As anyone following the perpetual gun debate knows, those who resist gun regulations tend to fall into four camps (which obviously overlap): (1) people who think they need guns to protect themselves or their families; (2) “sportsmen” who think they need military weapons to hunt; (3) those who buy “floodgates” arguments that accepting any gun regulation will eventually lead to confiscation of all privately owned weapons; and (4) the hard-core Second Amendment absolutists who will if pushed come right out and tell you that yeah, they need to remain heavily armed in case the government tries to impose “tyranny” (though the don’t much like to admit, even if pushed, they are reserving the right to decide when it’s time to start shooting police officers and members of the U.S. armed services).

This fourth group alarms me (as they would alarm most anyone who thinks for a few moments about how they’d feel if people they strongly disagree with maintained the same “right” of self-triggered violent revolution) and I continue to think “pro-gun” folk and the Republican Party really need to repudiate them unconditionally before the rest of us treat them as worth talking to on the general subject. I feel similarly about group (3), the “floodgaters,” though more as a matter of contempt and exasperation rather than fear; arguing that a government completely unlike anything we’ve experienced in American history might turn gun safety regulations into something wildly different is a ludicrous if common claim.

Group (2), the “sportsmen,” puzzle me, probably because when I grew up in the Deep South and went hunting occasionally the weapons of choice were 12- or 16-gauge shotguns and small-caliber rifles, not military assault rifles, though some hardy folk preferred the bow-and-arrow, (or in the case of hunting possum, just climbing a tree and cramming the suckers into a gunny sack so you could take them home and fatten them up).

It’s Group (1) that’s easiest to sympathize with, particularly if they happen to live in relatively dangerous areas or have been victimized in the past.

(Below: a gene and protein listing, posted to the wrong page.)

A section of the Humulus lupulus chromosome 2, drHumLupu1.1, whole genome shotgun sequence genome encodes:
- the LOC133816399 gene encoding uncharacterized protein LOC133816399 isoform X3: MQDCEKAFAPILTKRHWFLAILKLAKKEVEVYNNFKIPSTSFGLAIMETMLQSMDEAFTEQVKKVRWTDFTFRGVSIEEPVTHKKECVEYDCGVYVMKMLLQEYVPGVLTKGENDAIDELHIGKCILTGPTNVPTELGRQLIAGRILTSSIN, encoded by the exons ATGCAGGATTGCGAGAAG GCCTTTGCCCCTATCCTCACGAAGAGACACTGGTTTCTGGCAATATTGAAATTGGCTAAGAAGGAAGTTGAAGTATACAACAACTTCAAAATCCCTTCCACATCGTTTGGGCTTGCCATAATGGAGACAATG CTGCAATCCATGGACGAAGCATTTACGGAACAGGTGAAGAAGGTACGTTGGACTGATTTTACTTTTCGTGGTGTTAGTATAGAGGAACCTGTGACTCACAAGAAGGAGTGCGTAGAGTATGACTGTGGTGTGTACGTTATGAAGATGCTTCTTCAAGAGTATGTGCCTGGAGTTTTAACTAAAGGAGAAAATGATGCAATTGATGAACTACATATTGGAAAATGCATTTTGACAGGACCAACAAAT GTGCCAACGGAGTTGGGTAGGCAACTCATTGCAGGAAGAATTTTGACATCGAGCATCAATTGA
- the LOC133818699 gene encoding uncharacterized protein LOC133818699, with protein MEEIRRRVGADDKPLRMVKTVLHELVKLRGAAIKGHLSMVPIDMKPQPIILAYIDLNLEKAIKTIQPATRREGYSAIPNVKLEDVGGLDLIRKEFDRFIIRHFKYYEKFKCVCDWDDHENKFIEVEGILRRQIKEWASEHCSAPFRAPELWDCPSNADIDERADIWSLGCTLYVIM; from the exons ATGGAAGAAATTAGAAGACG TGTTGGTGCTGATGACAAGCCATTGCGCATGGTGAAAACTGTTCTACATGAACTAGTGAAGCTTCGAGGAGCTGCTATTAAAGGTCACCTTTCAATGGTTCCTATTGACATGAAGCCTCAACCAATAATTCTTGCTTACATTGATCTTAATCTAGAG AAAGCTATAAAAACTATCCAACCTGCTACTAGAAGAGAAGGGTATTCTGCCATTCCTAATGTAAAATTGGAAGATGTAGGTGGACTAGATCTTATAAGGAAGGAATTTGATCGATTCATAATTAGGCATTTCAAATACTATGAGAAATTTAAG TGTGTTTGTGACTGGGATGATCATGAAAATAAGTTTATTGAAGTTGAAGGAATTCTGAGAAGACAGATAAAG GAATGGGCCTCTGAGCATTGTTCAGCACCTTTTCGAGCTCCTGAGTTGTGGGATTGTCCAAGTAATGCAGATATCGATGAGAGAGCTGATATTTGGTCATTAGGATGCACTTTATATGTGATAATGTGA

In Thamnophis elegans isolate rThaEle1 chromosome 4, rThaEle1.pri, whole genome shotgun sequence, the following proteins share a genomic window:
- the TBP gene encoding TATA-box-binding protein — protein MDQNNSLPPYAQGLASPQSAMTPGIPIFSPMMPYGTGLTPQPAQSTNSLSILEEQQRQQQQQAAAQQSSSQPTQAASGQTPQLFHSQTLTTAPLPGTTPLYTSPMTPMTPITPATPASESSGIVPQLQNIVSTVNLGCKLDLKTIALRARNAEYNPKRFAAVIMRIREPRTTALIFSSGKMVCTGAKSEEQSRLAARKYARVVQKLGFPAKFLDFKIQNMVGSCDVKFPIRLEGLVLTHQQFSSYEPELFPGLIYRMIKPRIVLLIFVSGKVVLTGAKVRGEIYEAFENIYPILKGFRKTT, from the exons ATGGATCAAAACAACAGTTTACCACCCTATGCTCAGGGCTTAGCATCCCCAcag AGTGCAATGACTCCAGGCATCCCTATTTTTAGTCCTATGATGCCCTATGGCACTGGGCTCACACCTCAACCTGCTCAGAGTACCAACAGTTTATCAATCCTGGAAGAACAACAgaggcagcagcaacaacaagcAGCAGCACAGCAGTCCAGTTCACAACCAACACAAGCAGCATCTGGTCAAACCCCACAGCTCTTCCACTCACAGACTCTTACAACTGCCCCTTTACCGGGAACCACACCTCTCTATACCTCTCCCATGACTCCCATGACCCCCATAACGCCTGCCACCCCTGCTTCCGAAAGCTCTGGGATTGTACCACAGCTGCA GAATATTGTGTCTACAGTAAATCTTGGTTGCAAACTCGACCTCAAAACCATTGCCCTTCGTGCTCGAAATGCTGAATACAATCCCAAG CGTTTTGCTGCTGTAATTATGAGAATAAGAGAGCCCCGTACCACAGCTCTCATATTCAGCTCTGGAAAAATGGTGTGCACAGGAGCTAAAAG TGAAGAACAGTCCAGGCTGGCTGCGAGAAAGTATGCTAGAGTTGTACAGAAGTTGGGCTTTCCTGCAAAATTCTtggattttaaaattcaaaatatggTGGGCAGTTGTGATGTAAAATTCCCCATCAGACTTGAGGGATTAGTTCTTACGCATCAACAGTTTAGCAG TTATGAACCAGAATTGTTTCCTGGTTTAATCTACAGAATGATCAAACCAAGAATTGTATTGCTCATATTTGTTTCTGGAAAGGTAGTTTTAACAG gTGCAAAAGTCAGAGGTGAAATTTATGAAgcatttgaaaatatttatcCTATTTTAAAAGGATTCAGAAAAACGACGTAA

But as David Frum notes in an interesting response today to another Daily Beast writer who talked of the impulse to protect his newborn child, what if the believe that packing heat really makes you or your family safe is basically irrational?

Human beings are notoriously poor estimators of risk. We are phobic about flying, but not about driving – although driving is vastly more dangerous. We buy shares when the market has crested, and sell when the market has hit bottom. And we hope to protect our children by laying a loaded gun in a bedside table – where it is hugely more likely to cause a tragic accident than ever to stop an intruder.

Since (unless you are a Floodgater, of course, or a hunter who wants to atomize his or her prey) all “gun control” talk in this country involves separating the responsible citizens who want to protect themselves and their loved ones from the bad guys, and ensuring that the responsible citizens and their loved ones aren’t keeping weapons around more likely to kill them than a bad guy, this should be a pretty important discussion to have. With violent crime rates falling steadily for two decades now, and a lot of gun owners living in places where they are about as likely to get killed by road rage or falling space junk as by thieves or carjackers, the idea that maybe we should rely on the police officers that we employ for our deadly force needs ought to be enjoying a renaissance instead of a precipitous decline.

Obviously, the “right of revolution” folk won’t go along with the “police should have a monopoly of the use of force” theory since they imagine themselves riddling the bodies of jack-booted government thugs with hot lead. But aside from that, it’s not clear to me why all Americans should have an unconditional right to whatever lethal weaponry they irrationally think they need.

Ed Kilgore

Ed Kilgore is a political columnist for New York and managing editor at the Democratic Strategist website. He was a contributing writer at the Washington Monthly from January 2012 until November 2015, and was the principal contributor to the Political Animal blog.